Tokyo Strong: An Analysis of a USA Weightlifting Project
Over the last 24 hours, the CEO Of USA Weightlifting Phil Andrews has reached out to coaches that may potentially have an athlete in attendance at the 2020 Olympic Games to be held in Tokyo. His email was in direct regard to “Tokyo Strong,” a proposed project to raise finances through donations to USA Weightlifting along with other expenses that I would assume have been budgeted for previously. Andrews’s direct email was a question of whether this project was worthwhile or if the project should cease to operate and potentially take efforts elsewhere within the corporation of USA Weightlifting. To cut to the chase, Andrews provides direct analysis of the project in his email as such:
“We essentially have two choices at the Games:
- We have our training facility, like Lima, where our whole team can train at our schedule, critically WITH personal coaches.
- The other advantages are media access related and being able to dictate training time, but the real reason here is the personal coaches.
- Note since we are receiving donations for this project, this money can’t actually be spent elsewhere.
- We use the village, like 2016, and the accredited facility. However, personal coaches will not be able to access this facility, except for the day of competition (although coaches of athletes going early in the competition may be able to get in there ahead of time).
- We have fought hard to get 8 personal coach credentials, which are like gold dust in the Olympic Games.
- Note, athletes will still have to stay outside the village until the closing ceremony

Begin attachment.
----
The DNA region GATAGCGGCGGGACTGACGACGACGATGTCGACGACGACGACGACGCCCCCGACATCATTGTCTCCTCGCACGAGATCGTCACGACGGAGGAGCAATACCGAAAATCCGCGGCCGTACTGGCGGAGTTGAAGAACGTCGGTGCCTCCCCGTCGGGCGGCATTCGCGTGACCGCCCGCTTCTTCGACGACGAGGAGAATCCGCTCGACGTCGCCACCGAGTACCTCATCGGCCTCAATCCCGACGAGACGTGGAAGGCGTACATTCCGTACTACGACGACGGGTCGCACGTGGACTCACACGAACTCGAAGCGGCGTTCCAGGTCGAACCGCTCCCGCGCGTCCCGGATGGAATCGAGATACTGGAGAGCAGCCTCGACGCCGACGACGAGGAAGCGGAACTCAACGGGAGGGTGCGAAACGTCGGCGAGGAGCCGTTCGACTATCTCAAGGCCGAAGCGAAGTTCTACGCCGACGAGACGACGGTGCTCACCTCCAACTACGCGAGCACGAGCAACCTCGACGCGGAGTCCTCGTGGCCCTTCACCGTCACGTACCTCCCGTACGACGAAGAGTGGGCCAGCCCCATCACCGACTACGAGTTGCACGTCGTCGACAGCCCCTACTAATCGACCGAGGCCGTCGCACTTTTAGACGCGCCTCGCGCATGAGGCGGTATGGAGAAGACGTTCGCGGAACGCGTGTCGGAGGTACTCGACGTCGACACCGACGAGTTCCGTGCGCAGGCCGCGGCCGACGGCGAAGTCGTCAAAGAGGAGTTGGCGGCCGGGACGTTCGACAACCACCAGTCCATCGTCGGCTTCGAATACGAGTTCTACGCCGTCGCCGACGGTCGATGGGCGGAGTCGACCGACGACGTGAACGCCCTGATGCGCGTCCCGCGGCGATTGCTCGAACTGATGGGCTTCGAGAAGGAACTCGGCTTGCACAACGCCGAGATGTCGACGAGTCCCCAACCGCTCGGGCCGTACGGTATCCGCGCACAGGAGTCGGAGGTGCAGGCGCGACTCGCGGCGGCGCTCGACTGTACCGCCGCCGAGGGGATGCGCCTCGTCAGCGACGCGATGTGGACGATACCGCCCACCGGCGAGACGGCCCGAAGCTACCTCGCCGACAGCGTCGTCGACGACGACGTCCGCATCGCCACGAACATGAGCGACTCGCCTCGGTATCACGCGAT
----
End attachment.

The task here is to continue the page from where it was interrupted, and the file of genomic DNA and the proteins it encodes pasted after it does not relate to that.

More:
- Note, Personal Coaches cannot stay in the Village, so will live separately.”
Simultaneous Conflicting Beliefs
The purpose behind Tokyo Strong seems warranted and found with good intention. It would be ideal for Olympic athletes to have access to training with personal coaches in direct proximity to their individual athletes. Personal circumstances cloud my judgement however, since the national governing body (NGB) of USAW is not funding personal coaches, like myself, to attend the Senior World Championships this year. It is contradiction to place value on the presence of personal coaches at the Olympics, but not in the meets leading up to it. Regardless, I am ecstatic to see the NGB place value the presence of personal coaches for Tokyo. As I crept through the email, a few things came across in a very strange manner.
CEO Phil Andrews wants to hear what the coaches have to say about the topic. That is absolutely fantastic, and he has always been open to letting constituents speak their mind. However, as an owner of three businesses, there are a minimal amount of financial details presented. As someone who values calculated decisions with my athletes AND calculated decisions in my businesses, I would like to see a few key aspects prior to formulating a conclusion. These are all key aspects that I believe MUST be answered prior to anyone being able to weigh in entirely and provide an absolute basis for their conclusion.
1. How much money has been raised thus far regarding Tokyo Strong?
I am suspicious that Andrews brought to light coaches who are questioning the project (me being one of them, more so questioning the financial aspect, not the principle) because the funds to be raised have not come near the amount necessary for the project to have success. An easy out could potentially be to put it on the disgruntled coaches (me being one of them) while in reality, the fundraising is not happening fast enough for the commencement of the project. I could be completely wrong about my conclusion but that does not change the main point: how much money has been raised thus far for Tokyo Strong?
- What money has been budgeted and set aside to finalize the project that would be out of pocket expenditures for USA Weightlifting? What other areas would that budgeted money be taken from within the USA Weightlifting budget?